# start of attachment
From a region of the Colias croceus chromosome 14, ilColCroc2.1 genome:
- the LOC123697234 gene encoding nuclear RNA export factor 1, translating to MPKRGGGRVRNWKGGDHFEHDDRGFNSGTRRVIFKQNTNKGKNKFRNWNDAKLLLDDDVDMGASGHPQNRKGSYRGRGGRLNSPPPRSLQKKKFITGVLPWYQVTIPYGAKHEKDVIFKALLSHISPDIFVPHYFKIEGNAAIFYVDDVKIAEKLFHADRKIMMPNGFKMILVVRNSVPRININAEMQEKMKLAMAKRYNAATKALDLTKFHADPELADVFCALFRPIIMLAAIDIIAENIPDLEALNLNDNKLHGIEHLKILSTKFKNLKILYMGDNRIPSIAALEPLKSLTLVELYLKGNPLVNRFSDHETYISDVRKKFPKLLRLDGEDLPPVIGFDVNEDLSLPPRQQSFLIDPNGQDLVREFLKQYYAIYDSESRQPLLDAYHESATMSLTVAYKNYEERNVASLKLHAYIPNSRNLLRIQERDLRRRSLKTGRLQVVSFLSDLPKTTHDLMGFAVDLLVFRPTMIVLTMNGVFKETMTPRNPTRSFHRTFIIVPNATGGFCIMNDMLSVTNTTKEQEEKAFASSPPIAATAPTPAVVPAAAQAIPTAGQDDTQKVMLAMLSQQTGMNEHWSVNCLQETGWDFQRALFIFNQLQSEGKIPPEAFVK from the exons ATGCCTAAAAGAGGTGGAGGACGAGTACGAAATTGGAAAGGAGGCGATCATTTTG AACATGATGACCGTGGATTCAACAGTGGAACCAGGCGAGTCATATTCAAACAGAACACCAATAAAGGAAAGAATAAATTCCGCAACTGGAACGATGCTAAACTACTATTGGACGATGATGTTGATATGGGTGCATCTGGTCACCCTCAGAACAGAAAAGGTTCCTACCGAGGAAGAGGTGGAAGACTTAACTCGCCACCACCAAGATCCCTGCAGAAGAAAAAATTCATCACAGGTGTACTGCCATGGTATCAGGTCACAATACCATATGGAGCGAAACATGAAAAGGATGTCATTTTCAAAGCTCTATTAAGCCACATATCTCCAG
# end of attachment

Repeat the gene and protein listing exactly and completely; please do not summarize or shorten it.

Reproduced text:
From a region of the Colias croceus chromosome 14, ilColCroc2.1 genome:
- the LOC123697234 gene encoding nuclear RNA export factor 1, translating to MPKRGGGRVRNWKGGDHFEHDDRGFNSGTRRVIFKQNTNKGKNKFRNWNDAKLLLDDDVDMGASGHPQNRKGSYRGRGGRLNSPPPRSLQKKKFITGVLPWYQVTIPYGAKHEKDVIFKALLSHISPDIFVPHYFKIEGNAAIFYVDDVKIAEKLFHADRKIMMPNGFKMILVVRNSVPRININAEMQEKMKLAMAKRYNAATKALDLTKFHADPELADVFCALFRPIIMLAAIDIIAENIPDLEALNLNDNKLHGIEHLKILSTKFKNLKILYMGDNRIPSIAALEPLKSLTLVELYLKGNPLVNRFSDHETYISDVRKKFPKLLRLDGEDLPPVIGFDVNEDLSLPPRQQSFLIDPNGQDLVREFLKQYYAIYDSESRQPLLDAYHESATMSLTVAYKNYEERNVASLKLHAYIPNSRNLLRIQERDLRRRSLKTGRLQVVSFLSDLPKTTHDLMGFAVDLLVFRPTMIVLTMNGVFKETMTPRNPTRSFHRTFIIVPNATGGFCIMNDMLSVTNTTKEQEEKAFASSPPIAATAPTPAVVPAAAQAIPTAGQDDTQKVMLAMLSQQTGMNEHWSVNCLQETGWDFQRALFIFNQLQSEGKIPPEAFVK from the exons ATGCCTAAAAGAGGTGGAGGACGAGTACGAAATTGGAAAGGAGGCGATCATTTTG AACATGATGACCGTGGATTCAACAGTGGAACCAGGCGAGTCATATTCAAACAGAACACCAATAAAGGAAAGAATAAATTCCGCAACTGGAACGATGCTAAACTACTATTGGACGATGATGTTGATATGGGTGCATCTGGTCACCCTCAGAACAGAAAAGGTTCCTACCGAGGAAGAGGTGGAAGACTTAACTCGCCACCACCAAGATCCCTGCAGAAGAAAAAATTCATCACAGGTGTACTGCCATGGTATCAGGTCACAATACCATATGGAGCGAAACATGAAAAGGATGTCATTTTCAAAGCTCTATTAAGCCACATATCTCCAG